However, there are a suite of brands that are growing their value much faster than others. These brands are strong communicators, perceived to be meaningfully different, and seen to generate a clear sense of momentum in otherwise challenging and uncertain times.
These brands are also much less salient than they are meaningfully different, which BrandZ flags as a huge potential growth opportunity. Those that are salient but lack meaningful difference, however, are in trouble.
In a nutshell: saliency is no longer enough to drive growth. Brands must have a clear point of difference and be able to communicate that with consumers. Those that don’t are leaving themselves open to disruption and, like many other brand casualties, might not be here in the years to come. EH
READ MORE: A call to arms for brand building: What the UK’s top 75 brands says about marketing in 2019
Eurostar promotes no flying in new ‘challenger’ campaign
September often marks the beginning of travel campaigns and Eurostar has jumped on board with a campaign aimed at getting holiday-makers to consider trains over planes.
The brand’s new outdoor ads cleverly feature an ostrich with a promise that ‘you see more when you don’t fly’. It not only promotes how lovely a train journey can be (especially compared to a cramped Ryanair flight) but also cleverly taps into a new eco-conscious consumer.
As more people become concerned with the environmental impact of flying and dabble with carbon offsetting, Eurostar is emerging as a viable alternative. Admittedly this is a small minority of consumers and not the focus of its campaign, but it is a trend that is only set to grow.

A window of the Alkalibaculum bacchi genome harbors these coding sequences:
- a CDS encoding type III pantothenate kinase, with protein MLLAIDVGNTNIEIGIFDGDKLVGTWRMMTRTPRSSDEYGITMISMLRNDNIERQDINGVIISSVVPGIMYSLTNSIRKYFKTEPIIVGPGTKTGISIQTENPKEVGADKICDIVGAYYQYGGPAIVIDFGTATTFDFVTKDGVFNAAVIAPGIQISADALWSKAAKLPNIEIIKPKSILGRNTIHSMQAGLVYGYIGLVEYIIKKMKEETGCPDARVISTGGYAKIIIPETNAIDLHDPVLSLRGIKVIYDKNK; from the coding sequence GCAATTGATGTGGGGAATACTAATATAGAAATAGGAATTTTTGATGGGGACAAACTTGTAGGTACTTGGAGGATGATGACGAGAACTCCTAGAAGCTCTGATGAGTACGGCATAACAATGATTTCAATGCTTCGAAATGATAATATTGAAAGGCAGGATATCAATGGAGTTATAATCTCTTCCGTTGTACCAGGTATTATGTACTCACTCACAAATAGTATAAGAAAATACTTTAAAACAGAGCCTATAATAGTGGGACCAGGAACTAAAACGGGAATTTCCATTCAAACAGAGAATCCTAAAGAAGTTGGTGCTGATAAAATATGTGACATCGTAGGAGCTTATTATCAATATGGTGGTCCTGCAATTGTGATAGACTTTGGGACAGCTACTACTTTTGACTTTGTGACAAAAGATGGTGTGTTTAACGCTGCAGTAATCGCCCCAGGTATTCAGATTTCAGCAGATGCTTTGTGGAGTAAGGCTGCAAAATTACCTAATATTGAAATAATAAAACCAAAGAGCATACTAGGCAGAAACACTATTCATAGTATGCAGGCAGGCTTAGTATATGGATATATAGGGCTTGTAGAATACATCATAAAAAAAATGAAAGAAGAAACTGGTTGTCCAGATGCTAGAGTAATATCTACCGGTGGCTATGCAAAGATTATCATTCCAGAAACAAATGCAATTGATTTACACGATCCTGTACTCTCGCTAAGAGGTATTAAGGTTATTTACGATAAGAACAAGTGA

Eurostar is also attempting to be “braver” with its new ads and tap into its challenger roots. Eurostar’s customer engagement director Richard Sherwood, says as brands become more established they lose that excitement which is something he wants to revive in the company.
The ads are clever and will no doubt gain support from consumers but if Eurostar wants to go big it should take this campaign to TV. MF
READ MORE: Eurostar looks to stand out from ‘generic’ travel ads with new campaign
John Lewis won’t let Brexit impact marketing investment
John Lewis posted its first-ever half-year loss this week, alongside a warning of the “significant” impact a no-deal Brexit will have on the business.
Trading conditions are tough and British politics definitely isn’t helping. Yet both John Lewis and Waitrose say they will continue to invest “significantly” in marketing to make sure customers “appreciate and understand” their brands.
It is all part of the John Lewis Partnership’s strategy to “differentiate” and bring both brands closer together. So far that has included a rebrand, new visual identities, one joint marketing campaign and a few synergies in-store. It is also trialling a joint loyalty scheme, details of which will become more apparent next year.
JLP says it is looking at further opportunities to unify its two brands, both in terms of marketing communications and promotional activity, as well as the “opportunity for customers to see the best of both brands together”.
Other than that, it is all a bit vague. What we do know is Waitrose has performed much better than John Lewis in the first half, so it will be interesting to see whether the halo effect JLP is hoping for plays out better in the second half.
A “significant” amount of this marketing investment will no doubt be saved for the back end of the year too. Not long now until the retail festive extravaganza begins… EH
READ MORE: John Lewis pledges ‘significant’ marketing investment despite first half-year loss